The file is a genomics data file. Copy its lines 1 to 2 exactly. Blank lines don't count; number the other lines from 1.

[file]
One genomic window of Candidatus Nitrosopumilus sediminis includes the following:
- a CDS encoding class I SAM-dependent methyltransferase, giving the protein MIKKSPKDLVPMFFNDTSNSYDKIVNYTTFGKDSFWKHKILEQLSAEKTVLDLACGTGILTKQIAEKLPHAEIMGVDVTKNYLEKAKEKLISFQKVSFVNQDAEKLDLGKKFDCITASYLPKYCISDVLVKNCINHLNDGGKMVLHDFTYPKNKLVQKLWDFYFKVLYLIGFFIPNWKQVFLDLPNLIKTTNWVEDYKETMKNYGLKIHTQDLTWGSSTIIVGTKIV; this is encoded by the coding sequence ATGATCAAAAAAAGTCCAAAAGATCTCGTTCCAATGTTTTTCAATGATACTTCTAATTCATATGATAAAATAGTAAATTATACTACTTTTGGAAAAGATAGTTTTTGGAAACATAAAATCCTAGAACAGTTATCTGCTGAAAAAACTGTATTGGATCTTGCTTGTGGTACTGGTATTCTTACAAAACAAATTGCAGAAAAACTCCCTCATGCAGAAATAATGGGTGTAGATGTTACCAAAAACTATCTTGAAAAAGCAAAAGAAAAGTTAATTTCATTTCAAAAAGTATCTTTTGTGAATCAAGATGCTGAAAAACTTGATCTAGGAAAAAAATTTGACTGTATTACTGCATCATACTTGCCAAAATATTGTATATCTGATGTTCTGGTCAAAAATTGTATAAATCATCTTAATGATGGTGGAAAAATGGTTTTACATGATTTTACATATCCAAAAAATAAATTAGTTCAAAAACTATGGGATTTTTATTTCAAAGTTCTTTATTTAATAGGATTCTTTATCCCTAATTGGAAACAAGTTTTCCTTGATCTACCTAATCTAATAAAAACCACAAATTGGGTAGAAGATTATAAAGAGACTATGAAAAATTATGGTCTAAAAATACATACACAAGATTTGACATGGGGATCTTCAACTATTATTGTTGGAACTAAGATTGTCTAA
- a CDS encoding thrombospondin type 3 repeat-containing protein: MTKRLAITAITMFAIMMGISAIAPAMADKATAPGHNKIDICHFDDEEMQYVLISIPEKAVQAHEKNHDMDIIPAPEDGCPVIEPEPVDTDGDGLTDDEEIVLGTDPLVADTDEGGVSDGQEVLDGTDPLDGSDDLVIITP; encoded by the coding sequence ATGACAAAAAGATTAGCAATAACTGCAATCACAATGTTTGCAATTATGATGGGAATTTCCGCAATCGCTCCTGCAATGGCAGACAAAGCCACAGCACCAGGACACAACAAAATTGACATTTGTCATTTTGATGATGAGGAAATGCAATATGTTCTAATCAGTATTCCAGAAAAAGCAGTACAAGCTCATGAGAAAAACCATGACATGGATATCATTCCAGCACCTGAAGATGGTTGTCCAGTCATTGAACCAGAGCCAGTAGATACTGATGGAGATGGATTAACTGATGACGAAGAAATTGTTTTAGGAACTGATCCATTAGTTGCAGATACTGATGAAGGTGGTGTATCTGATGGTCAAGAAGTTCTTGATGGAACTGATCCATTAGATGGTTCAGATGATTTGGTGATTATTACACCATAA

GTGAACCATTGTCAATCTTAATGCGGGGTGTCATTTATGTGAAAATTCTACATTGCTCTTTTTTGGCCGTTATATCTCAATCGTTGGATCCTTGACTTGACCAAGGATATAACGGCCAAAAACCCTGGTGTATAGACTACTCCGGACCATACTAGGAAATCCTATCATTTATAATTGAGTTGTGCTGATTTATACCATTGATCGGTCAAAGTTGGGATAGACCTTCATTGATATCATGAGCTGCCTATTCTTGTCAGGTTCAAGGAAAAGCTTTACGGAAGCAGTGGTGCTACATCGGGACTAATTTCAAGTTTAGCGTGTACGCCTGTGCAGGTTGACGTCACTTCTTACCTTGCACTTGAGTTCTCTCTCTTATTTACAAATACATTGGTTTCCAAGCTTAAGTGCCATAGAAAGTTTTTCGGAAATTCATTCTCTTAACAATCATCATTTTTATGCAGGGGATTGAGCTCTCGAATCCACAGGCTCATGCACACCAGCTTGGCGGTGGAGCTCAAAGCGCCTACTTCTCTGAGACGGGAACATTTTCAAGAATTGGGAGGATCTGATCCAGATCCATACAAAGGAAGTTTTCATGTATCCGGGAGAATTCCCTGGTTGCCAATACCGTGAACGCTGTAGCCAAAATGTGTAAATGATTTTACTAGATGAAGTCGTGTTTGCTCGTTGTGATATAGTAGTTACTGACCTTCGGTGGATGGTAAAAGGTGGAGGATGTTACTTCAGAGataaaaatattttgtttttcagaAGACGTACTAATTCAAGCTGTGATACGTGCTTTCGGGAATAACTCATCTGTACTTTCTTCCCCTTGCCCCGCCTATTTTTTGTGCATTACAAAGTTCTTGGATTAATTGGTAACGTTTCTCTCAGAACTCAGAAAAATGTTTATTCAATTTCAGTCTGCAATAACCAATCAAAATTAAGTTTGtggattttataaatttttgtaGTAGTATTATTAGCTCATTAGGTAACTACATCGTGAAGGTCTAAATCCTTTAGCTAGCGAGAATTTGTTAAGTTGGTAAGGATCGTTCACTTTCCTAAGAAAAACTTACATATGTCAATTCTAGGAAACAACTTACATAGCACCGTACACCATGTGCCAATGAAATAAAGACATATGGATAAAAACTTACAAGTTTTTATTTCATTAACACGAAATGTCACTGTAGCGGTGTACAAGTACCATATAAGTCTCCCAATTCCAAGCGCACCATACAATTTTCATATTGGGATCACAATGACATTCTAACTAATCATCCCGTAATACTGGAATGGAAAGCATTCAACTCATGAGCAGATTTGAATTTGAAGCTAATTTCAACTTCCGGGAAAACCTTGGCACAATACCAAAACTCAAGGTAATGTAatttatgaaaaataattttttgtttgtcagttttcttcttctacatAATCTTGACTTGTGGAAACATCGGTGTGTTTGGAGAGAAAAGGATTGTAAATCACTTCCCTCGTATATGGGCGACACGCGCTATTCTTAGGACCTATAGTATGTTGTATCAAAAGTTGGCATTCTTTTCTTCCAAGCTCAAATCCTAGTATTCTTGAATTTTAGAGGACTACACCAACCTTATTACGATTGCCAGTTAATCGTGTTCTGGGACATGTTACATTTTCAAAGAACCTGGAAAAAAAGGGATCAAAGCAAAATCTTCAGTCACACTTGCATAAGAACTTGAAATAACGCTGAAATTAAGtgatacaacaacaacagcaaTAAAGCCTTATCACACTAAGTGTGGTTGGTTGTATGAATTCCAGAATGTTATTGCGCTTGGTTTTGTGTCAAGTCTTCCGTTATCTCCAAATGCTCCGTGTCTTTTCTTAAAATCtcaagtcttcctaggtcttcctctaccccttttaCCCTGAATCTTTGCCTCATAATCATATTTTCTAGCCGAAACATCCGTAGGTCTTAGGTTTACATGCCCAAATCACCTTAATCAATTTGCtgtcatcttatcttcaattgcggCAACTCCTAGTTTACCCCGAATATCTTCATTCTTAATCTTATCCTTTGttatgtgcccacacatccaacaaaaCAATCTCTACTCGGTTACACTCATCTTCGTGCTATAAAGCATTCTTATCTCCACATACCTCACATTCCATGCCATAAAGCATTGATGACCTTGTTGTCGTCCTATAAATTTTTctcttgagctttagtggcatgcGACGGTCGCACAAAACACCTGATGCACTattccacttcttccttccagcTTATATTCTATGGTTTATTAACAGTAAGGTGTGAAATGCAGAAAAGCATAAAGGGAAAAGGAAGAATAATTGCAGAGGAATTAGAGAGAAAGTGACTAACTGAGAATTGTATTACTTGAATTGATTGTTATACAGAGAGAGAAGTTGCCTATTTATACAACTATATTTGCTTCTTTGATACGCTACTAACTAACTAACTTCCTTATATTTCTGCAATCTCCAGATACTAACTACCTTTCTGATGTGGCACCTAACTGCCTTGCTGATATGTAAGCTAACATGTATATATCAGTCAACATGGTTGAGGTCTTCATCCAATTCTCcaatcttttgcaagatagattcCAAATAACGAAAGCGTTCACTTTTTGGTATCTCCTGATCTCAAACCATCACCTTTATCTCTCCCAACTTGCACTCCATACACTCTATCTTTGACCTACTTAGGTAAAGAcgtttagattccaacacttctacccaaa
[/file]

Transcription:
One genomic window of Candidatus Nitrosopumilus sediminis includes the following:
- a CDS encoding class I SAM-dependent methyltransferase, giving the protein MIKKSPKDLVPMFFNDTSNSYDKIVNYTTFGKDSFWKHKILEQLSAEKTVLDLACGTGILTKQIAEKLPHAEIMGVDVTKNYLEKAKEKLISFQKVSFVNQDAEKLDLGKKFDCITASYLPKYCISDVLVKNCINHLNDGGKMVLHDFTYPKNKLVQKLWDFYFKVLYLIGFFIPNWKQVFLDLPNLIKTTNWVEDYKETMKNYGLKIHTQDLTWGSSTIIVGTKIV; this is encoded by the coding sequence ATGATCAAAAAAAGTCCAAAAGATCTCGTTCCAATGTTTTTCAATGATACTTCTAATTCATATGATAAAATAGTAAATTATACTACTTTTGGAAAAGATAGTTTTTGGAAACATAAAATCCTAGAACAGTTATCTGCTGAAAAAACTGTATTGGATCTTGCTTGTGGTACTGGTATTCTTACAAAACAAATTGCAGAAAAACTCCCTCATGCAGAAATAATGGGTGTAGATGTTACCAAAAACTATCTTGAAAAAGCAAAAGAAAAGTTAATTTCATTTCAAAAAGTATCTTTTGTGAATCAAGATGCTGAAAAACTTGATCTAGGAAAAAAATTTGACTGTATTACTGCATCATACTTGCCAAAATATTGTATATCTGATGTTCTGGTCAAAAATTGTATAAATCATCTTAATGATGGTGGAAAAATGGTTTTACATGATTTTACATATCCAAAAAATAAATTAGTTCAAAAACTATGGGATTTTTATTTCAAAGTTCTTTATTTAATAGGATTCTTTATCCCTAATTGGAAACAAGTTTTCCTTGATCTACCTAATCTAATAAAAACCACAAATTGGGTAGAAGATTATAAAGAGACTATGAAAAATTATGGTCTAAAAATACATACACAAGATTTGACATGGGGATCTTCAACTATTATTGTTGGAACTAAGATTGTCTAA